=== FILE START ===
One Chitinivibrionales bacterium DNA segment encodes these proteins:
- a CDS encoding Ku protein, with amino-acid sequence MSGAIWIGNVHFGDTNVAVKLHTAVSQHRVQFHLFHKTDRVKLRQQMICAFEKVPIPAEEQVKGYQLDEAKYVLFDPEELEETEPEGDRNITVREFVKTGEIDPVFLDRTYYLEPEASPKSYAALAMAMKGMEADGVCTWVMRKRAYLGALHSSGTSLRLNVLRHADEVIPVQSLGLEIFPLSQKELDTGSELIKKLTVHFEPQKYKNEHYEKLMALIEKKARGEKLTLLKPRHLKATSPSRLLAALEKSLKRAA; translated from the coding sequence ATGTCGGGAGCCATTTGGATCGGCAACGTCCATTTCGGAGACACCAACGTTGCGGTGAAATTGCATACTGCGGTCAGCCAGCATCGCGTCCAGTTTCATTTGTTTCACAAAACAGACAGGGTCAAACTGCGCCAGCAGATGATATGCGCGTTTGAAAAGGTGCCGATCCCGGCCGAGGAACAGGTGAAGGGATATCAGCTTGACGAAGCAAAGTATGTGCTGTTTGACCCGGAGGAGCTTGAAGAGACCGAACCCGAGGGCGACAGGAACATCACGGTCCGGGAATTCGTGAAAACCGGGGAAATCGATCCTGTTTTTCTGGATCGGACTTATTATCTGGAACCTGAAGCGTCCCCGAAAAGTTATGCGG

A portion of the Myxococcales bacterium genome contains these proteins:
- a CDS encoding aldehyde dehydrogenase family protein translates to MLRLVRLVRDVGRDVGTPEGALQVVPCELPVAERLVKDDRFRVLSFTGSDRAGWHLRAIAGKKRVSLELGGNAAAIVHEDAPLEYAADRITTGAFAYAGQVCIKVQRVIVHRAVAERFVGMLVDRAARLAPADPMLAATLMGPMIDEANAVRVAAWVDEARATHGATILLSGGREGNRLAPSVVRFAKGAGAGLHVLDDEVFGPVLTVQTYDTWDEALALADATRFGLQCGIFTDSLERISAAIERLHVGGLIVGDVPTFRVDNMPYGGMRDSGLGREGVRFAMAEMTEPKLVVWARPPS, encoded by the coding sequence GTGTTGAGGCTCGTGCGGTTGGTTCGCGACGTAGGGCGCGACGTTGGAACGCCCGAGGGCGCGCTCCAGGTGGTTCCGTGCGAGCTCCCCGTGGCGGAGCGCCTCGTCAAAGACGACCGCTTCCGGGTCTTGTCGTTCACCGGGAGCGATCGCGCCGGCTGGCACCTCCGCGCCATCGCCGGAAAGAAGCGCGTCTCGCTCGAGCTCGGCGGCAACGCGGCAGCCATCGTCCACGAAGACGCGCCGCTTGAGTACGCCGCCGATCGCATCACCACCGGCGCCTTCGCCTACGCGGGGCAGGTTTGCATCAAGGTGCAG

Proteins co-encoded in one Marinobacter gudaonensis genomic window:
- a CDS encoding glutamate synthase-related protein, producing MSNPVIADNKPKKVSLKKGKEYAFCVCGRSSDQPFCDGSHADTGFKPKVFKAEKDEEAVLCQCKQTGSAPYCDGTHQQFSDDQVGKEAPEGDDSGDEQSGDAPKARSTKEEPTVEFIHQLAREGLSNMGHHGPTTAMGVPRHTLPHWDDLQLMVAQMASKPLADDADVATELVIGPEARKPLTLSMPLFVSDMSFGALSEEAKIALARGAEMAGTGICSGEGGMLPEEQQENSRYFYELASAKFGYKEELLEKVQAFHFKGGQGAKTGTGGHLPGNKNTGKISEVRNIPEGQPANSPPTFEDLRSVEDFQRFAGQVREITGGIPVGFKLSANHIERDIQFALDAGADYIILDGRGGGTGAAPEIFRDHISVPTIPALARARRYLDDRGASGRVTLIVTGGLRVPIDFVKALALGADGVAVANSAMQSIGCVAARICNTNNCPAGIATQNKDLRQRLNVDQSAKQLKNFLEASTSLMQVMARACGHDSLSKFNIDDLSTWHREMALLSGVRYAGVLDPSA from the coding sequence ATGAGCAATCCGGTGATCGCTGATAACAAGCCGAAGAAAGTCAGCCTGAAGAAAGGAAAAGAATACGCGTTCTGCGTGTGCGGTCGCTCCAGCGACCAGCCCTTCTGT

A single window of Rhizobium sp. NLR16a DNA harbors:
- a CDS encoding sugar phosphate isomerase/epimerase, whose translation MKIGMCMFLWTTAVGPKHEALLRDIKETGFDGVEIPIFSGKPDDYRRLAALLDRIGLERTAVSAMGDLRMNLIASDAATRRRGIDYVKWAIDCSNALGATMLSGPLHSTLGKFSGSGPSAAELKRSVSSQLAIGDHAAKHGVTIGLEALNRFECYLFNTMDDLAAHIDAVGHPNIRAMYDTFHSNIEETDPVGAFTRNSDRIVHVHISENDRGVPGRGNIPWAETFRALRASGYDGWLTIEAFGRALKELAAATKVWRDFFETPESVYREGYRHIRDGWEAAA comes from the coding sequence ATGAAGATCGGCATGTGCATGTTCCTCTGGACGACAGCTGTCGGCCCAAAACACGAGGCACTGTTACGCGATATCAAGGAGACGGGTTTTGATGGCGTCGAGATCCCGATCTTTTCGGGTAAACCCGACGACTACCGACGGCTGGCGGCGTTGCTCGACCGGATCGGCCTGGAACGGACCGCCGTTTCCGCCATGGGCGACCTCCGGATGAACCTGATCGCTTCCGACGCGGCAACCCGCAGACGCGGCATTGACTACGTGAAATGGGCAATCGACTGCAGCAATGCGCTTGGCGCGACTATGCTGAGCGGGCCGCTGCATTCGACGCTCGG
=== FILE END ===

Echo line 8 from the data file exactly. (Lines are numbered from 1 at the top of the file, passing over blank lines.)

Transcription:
- a CDS encoding sugar phosphate isomerase/epimerase, whose translation MKIGMCMFLWTTAVGPKHEALLRDIKETGFDGVEIPIFSGKPDDYRRLAALLDRIGLERTAVSAMGDLRMNLIASDAATRRRGIDYVKWAIDCSNALGATMLSGPLHSTLGKFSGSGPSAAELKRSVSSQLAIGDHAAKHGVTIGLEALNRFECYLFNTMDDLAAHIDAVGHPNIRAMYDTFHSNIEETDPVGAFTRNSDRIVHVHISENDRGVPGRGNIPWAETFRALRASGYDGWLTIEAFGRALKELAAATKVWRDFFETPESVYREGYRHIRDGWEAAA comes from the coding sequence ATGAAGATCGGCATGTGCATGTTCCTCTGGACGACAGCTGTCGGCCCAAAACACGAGGCACTGTTACGCGATATCAAGGAGACGGGTTTTGATGGCGTCGAGATCCCGATCTTTTCGGGTAAACCCGACGACTACCGACGGCTGGCGGCGTTGCTCGACCGGATCGGCCTGGAACGGACCGCCGTTTCCGCCATGGGCGACCTCCGGATGAACCTGATCGCTTCCGACGCGGCAACCCGCAGACGCGGCATTGACTACGTGAAATGGGCAATCGACTGCAGCAATGCGCTTGGCGCGACTATGCTGAGCGGGCCGCTGCATTCGACGCTCGG